Today, we started back towards the coast. Our tour and transfer was organized by Portal Travel Agency. They had a driver pick us up and the hotel and bring us to a spot near Plitvice Lakes. Most of the rest of the people on the tour were coming round-trip from Split, and the bus was delayed by weather, so we had to wait at a little cafe. Generally, the sky was overcast and it was drizzling a little, which wasn't the best weather to go hiking in, but we actually had a very pleasant time because of the coolness brought by the non-sunny weather. Once we met with our group, we rode a little tram to the starting point of the hike, and hiked about 2 hours through lush vegetation and raging rivulets. The path was mostly a boardwalk system they have set up so that you can walk right over all of the running water. And running water is EVERYWHERE. There are thousands of tiny waterfalls, hundreds of bigger ones, and a few dozen large ones. These elevation changes are what separates many of the 16 lakes in the area. According to our guide, the water collects minerals from the limestone and runs over plants, depositing some minerals as it flows. Eventually, the minerals build up, and start forming a layer of rock on the bent-over plants. At this point, the rocks are green. Later, as the minerals build (up to a centimeter a year), the rock gets thicker and starts turning tan, the color of the minerals. Of course, there is airspace below the plants, so the rock is really only a shell that is hollow on the inside. That is one of the reasons he stressed staying on he path- if you start to walk on what looks like sturdy rock, you may find that it is only a shell and fall right through it. That's also why they say hat their rock is “living”- it's always changing.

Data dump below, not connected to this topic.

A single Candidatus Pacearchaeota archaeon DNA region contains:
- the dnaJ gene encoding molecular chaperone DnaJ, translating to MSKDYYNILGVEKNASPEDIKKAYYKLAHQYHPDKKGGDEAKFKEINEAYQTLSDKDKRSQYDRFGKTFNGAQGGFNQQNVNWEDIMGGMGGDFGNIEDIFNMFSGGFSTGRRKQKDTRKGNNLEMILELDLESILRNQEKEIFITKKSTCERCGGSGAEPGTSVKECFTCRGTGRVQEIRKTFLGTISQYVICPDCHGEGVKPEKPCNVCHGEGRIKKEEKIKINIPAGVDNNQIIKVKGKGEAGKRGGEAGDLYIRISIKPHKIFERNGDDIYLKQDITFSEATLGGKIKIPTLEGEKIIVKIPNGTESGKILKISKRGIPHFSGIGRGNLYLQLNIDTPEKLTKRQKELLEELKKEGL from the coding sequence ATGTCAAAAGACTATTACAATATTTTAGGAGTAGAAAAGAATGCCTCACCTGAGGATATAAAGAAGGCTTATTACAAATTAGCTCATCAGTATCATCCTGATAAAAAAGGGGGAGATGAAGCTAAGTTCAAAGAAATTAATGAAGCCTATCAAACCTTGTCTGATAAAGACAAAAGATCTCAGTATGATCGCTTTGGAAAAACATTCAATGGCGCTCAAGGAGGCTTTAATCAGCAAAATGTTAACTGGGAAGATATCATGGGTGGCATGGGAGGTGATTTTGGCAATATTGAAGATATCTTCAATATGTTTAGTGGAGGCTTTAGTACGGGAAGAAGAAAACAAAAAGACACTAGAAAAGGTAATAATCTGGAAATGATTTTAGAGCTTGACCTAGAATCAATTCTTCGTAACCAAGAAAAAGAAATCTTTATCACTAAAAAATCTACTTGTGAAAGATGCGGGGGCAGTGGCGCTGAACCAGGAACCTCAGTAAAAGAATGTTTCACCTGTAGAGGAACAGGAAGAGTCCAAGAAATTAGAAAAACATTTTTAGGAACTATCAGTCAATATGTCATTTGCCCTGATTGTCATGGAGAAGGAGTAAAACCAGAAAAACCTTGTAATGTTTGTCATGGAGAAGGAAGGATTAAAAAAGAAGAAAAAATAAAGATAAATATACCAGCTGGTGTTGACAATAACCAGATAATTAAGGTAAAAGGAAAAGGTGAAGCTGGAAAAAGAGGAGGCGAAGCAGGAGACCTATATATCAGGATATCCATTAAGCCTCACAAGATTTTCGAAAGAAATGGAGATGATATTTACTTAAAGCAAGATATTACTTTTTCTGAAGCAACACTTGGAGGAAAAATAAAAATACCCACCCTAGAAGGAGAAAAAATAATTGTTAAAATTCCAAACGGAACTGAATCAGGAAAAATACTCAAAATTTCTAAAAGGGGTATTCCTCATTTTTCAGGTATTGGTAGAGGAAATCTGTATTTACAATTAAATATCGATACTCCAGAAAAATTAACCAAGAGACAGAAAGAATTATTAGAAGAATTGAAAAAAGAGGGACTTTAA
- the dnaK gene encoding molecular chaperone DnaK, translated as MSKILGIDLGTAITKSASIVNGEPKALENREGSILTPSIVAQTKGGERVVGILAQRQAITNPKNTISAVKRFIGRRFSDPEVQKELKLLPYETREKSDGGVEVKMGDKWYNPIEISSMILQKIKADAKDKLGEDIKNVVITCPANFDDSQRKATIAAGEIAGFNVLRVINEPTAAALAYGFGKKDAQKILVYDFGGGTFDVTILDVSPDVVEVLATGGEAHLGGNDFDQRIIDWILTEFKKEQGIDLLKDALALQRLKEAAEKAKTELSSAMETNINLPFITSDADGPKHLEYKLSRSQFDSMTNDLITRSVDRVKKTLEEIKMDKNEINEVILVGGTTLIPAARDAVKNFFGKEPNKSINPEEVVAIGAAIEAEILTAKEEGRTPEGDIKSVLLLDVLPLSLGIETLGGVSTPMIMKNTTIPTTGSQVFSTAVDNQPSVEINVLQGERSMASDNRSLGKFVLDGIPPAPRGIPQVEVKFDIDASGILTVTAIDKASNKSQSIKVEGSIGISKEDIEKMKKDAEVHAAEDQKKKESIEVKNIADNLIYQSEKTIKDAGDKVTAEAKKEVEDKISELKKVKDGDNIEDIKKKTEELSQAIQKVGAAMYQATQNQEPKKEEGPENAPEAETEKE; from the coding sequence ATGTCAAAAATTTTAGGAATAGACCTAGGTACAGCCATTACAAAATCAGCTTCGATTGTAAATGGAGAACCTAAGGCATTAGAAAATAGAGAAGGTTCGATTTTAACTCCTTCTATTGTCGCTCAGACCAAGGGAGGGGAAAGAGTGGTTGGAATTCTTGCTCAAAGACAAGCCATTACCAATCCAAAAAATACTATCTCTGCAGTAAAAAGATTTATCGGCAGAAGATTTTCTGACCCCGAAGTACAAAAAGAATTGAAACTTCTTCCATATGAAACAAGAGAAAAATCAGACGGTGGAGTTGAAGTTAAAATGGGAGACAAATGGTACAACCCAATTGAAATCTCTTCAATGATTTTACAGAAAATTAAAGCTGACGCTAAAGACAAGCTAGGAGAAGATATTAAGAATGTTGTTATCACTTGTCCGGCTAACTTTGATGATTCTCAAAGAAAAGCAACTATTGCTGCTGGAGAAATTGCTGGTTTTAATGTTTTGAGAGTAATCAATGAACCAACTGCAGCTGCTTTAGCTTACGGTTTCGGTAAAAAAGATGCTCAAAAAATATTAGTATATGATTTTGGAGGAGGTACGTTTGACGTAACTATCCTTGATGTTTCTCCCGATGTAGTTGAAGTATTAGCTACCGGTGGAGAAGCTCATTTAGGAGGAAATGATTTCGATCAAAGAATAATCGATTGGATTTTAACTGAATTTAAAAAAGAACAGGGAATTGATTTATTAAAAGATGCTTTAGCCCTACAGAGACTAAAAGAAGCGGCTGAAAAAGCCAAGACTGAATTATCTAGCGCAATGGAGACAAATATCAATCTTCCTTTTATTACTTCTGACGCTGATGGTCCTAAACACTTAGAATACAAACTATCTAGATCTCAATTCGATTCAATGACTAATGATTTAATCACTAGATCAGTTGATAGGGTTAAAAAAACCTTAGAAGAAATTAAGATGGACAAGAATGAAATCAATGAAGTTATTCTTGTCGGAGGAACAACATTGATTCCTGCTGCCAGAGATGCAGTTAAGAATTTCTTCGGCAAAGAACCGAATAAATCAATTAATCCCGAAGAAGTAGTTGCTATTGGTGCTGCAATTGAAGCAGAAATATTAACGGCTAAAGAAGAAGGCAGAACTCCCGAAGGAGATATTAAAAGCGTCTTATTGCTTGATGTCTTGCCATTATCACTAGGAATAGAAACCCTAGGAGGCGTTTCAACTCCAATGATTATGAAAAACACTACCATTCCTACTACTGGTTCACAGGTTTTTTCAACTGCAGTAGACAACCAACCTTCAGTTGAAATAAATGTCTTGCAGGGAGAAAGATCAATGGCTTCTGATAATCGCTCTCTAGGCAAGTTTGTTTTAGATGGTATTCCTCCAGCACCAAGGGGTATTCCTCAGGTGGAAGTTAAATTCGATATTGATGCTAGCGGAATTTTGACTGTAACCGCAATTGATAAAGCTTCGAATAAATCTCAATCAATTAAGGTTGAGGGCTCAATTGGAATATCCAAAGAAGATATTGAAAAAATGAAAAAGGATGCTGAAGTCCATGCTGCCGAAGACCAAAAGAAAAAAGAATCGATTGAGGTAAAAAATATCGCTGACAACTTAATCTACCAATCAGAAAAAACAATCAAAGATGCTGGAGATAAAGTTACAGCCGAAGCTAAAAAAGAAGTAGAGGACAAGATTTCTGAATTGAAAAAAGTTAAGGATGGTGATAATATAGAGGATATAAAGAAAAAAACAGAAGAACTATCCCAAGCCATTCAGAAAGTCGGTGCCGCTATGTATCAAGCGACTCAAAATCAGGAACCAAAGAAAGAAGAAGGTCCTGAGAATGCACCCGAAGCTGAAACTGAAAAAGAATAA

The waterfalls were beautiful, but what was also amazing was how crystal-clear the water is. We could see all the way to the bottom everywhere, and could spot hundreds of fish with our bare eyes. The guide said that the water has to stay crystal clear in order to support the delicate ecosystem there, which is why we can't swim in the lake. Just look at the pictures- they say more than I ever could, and they can't even properly capture the clearness and the beauty. After a very pleasant hike, we took a little boat across part of the lake to where we stopped for a brief lunch. The choices were extremely limited, and I recommend just bringing your own lunch, if you can. From there, we continued hiking, this time towards the Big Waterfall. We passed a beautiful portion of the lake that is bright turquoise due to the minerals. Again, the lake was crystal-clear and just beautiful. Finally, we hiked up a ton of stairs through a cave on the side of a canyon that was formed by the flow of water through the rock. It was a steep climb, but a nice end to the hike.I highly recommend visiting here, and would even love to come back and do some more hiking myself at some point. The bus took us over to Split and let us off right by the docks, which was very close to our hotel. We are staying at Villa Olea, which is right off one of the main pedestrian streets. Because vehicles can't go there, we had to walk a little, but it was a flat, easy walk. Villa Olea is right in the UNESCO world heritage part of the city. The building may be historic on the outside, but it is clean, modern, and fancy-shmancy on the inside. The only negative about being historic is that there is a flight of stairs instead of an elevator, but if you can get past that, I highly recommend it. The lady at the front desk was extremely helpful at getting us situated, oriented to the city, and even recommended a great area to get local food for dinner. We went to a Kenoba, or local version of a tavern, where they had tons of local specialties. I ended up getting the Shopska salad, because even though it's the national dish in Bulgaria, I kept seeing it on menus here and was curious. It was good- nothing too special, but good. It was a nice end to the day.